As an introduction, let’s shortly say that a vector space is defined as a set of vectors that is closed under two algebraic operations called *vector addition* and *scalar multiplication* and satisfies several axioms, which will be given shortly. For better understanding, let’s say that the vector space in this section is , in which the scalars are real numbers, and a vector is represented as a sequence of real numbers. Scalar multiplication multiplies each component of the vector by the scalar value. Vector addition forms a new vector by adding each component of two vectors. In the end of the section, we will give you precise definition of vector spaces.

To understand the definition of vector spaces, we need to recall rules of computing with numbers.

The binary operations of addition $+: \mathbb{R} \times \mathbb{R} \to \mathbb{R}$ and multiplication $\cdot: \mathbb{R} \times \mathbb{R} \to \mathbb{R}$ satisfy the following properties:

(1) $$a + (b + c) = (a + b) + c, \quad \forall a, b, c \in \mathbb{R};$$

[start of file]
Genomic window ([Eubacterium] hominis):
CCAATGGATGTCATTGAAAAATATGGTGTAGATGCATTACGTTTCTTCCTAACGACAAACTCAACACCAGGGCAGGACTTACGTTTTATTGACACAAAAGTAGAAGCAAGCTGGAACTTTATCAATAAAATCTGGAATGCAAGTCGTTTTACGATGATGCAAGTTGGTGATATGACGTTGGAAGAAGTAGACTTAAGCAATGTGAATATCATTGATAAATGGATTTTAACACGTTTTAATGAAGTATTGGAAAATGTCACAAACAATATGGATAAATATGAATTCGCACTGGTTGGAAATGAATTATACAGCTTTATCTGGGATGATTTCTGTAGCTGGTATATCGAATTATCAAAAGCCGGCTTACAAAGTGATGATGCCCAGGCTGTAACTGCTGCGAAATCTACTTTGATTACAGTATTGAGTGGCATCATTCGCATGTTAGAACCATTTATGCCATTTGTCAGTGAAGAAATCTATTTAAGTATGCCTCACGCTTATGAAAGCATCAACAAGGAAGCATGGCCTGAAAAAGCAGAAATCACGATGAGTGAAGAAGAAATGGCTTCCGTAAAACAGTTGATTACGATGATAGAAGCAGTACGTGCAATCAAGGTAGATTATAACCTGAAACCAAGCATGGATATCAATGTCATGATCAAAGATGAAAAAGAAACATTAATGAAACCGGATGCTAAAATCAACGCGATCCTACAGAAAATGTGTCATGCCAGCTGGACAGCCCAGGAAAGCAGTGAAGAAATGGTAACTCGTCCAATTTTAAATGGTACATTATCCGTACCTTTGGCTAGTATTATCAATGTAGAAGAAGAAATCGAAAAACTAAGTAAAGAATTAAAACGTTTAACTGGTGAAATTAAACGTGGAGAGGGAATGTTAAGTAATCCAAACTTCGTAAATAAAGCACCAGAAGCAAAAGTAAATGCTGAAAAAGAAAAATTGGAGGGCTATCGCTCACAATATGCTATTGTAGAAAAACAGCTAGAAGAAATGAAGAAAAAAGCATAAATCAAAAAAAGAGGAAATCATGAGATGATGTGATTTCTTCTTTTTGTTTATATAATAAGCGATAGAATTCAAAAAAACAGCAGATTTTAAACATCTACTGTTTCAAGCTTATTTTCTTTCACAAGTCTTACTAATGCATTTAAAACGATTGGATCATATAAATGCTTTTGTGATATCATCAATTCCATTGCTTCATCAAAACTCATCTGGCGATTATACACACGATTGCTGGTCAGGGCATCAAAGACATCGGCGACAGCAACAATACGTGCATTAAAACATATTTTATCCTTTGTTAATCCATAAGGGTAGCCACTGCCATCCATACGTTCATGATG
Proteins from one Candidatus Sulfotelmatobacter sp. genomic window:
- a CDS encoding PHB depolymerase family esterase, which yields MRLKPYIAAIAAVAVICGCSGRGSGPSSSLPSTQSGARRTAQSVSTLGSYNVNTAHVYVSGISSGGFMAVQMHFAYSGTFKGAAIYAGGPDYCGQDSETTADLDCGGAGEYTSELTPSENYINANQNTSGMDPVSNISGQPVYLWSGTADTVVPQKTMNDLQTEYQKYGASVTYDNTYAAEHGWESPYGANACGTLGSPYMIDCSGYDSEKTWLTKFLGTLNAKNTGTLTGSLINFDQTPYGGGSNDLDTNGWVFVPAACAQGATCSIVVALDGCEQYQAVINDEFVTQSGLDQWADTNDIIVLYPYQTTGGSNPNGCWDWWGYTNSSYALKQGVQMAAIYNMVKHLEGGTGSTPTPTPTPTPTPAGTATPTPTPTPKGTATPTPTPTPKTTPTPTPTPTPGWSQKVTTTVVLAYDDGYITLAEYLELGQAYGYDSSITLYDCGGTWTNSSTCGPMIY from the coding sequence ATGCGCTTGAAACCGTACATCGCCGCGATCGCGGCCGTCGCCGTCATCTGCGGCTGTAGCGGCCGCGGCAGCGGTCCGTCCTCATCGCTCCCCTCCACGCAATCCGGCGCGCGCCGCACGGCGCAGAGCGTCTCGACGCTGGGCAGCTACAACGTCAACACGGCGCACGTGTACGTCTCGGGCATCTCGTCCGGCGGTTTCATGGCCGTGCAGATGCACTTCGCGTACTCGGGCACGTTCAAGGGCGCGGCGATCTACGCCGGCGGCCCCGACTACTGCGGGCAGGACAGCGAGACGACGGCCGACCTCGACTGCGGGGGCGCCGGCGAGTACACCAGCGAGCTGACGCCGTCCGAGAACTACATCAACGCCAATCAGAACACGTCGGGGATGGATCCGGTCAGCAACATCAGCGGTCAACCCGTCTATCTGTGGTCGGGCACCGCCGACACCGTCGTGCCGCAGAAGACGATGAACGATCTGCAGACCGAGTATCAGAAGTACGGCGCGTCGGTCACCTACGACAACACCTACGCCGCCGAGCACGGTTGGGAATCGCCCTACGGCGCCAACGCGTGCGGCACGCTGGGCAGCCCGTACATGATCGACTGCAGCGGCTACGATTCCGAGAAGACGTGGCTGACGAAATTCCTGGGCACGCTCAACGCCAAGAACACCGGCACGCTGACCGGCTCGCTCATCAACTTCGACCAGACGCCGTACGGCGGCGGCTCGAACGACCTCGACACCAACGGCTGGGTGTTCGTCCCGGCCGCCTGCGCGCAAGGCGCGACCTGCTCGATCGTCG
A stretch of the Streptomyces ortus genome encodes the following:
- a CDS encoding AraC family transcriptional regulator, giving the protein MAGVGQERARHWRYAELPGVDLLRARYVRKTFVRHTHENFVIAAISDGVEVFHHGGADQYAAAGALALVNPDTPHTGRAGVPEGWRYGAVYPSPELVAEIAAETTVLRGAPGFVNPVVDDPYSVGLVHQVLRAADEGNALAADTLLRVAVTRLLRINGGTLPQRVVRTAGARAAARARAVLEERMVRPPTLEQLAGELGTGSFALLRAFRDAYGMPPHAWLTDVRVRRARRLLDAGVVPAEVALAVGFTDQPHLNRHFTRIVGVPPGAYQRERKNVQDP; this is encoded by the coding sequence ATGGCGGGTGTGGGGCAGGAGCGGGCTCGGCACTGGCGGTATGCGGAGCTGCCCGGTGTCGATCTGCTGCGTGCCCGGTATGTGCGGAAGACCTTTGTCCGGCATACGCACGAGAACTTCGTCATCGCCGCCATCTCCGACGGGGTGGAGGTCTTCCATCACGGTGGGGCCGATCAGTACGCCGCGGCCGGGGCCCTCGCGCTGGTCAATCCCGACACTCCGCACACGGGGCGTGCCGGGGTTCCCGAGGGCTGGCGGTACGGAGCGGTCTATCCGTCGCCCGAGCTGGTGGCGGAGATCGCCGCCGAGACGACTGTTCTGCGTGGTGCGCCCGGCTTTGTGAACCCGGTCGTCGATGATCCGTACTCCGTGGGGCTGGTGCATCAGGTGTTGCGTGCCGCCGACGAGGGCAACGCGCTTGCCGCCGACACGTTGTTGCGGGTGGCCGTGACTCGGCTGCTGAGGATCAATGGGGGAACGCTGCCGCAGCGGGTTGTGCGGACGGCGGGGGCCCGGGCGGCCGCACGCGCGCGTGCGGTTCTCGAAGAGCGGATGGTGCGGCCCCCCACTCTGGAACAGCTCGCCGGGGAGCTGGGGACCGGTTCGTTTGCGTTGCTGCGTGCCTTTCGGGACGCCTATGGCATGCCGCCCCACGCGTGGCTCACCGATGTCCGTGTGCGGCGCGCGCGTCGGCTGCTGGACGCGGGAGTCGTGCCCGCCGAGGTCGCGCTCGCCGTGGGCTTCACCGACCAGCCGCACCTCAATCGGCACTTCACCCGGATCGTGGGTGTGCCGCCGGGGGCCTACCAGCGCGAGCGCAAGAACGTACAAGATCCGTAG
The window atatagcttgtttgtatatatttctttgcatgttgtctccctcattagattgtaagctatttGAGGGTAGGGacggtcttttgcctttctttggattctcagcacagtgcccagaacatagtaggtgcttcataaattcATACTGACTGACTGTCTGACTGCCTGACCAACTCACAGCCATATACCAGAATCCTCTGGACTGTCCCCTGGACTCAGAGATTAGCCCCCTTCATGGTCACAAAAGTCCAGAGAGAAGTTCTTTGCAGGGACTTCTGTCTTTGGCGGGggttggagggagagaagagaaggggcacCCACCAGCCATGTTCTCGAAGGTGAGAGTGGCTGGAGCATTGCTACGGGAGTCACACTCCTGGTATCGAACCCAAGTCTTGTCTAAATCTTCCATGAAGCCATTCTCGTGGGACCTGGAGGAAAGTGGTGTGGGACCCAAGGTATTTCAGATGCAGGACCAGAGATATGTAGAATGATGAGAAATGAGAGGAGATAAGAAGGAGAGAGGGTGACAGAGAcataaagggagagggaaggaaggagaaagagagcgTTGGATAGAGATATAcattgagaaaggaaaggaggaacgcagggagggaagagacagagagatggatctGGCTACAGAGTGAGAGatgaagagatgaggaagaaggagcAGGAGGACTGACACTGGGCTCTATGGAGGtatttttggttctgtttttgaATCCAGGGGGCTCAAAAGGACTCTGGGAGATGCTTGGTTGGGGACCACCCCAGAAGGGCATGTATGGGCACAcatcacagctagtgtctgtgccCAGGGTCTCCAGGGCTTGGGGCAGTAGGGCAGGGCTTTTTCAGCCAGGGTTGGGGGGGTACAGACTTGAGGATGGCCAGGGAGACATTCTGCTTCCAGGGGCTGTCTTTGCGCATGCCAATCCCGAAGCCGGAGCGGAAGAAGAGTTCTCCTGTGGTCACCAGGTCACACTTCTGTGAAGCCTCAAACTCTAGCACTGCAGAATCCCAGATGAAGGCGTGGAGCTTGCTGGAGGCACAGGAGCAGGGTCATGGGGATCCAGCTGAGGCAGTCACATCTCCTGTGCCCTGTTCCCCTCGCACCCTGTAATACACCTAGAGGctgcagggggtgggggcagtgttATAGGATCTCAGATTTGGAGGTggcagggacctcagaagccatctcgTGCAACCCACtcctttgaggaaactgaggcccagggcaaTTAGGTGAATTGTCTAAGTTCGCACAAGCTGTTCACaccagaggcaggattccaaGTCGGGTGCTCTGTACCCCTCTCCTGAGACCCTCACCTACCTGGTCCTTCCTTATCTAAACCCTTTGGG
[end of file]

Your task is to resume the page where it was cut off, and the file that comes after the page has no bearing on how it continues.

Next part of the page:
(2) there exists $0 \in \mathbb{R}$ such that

$$a + 0 = 0 + a. \quad \forall a \in \mathbb{R};$$

(3) for each $a \in \mathbb{R}$ there exists $-a \in \mathbb{R}$ such that

$$a +(-a) = (-a) + a =0;$$

(4) $$a + b = b+ a, \quad \forall a, b \in \mathbb{R};$$

(5) $$a \cdot ( b \cdot c) = (a \cdot b) \cdot c, \quad \forall a, b, c \in \mathbb{R};$$

(6) there exits $1 \in \mathbb{R}$ such that

$$1 \cdot a = a \cdot 1, \quad \forall a \in \mathbb{R};$$

(7) for each $a \in \mathbb{R}, a \neq 0$, there exits $a^{-1} \in \mathbb{R}$ such that

$$a \cdot a^{-1} = a^{-1} \cdot a = 1;$$

(8) $$a \cdot b = b \cdot a, \quad \forall a, b \in \mathbb{R};$$

(9) $$a (b +c) = a \cdot b + b \cdot c, \quad \forall a, b, c \in \mathbb{R}.$$

Whenever we have some set $\mathbb{F}$ with default binary operations of addition $+: \mathbb{F} \times \mathbb{F} \to \mathbb{F}$ and multiplication $ \cdot : \mathbb{F} \times \mathbb{F} \to \mathbb{F}$ that have above $9$ properties (where instead $\mathbb{R}$ we put $\mathbb{F}$), we say that $\mathbb{F}$ is a field. More precise, a triple $( \mathbb{F}, +, \cdot)$ is a **field**.

Now we can conclude that a set of rational numbers and a set of complex numbers are fields because they satisfy all of the properties mentioned above, but, for example, a set of integers is not a field because the property (7) is not satisfied.

In the precise definition of a vector space we are going to let that a scalar field is any field $\mathbb{F}$ (instead $\mathbb{R}$).

**Definition**. Let $V$ be a non – empty set endowed with two operations; addition $+: V \times V \to V$ and multiplication $\cdot : V \times V \to V$. A triple $(V, +, \cdot)$ is a **vector space** over the field $\mathbb{F}$ if the following properties hold: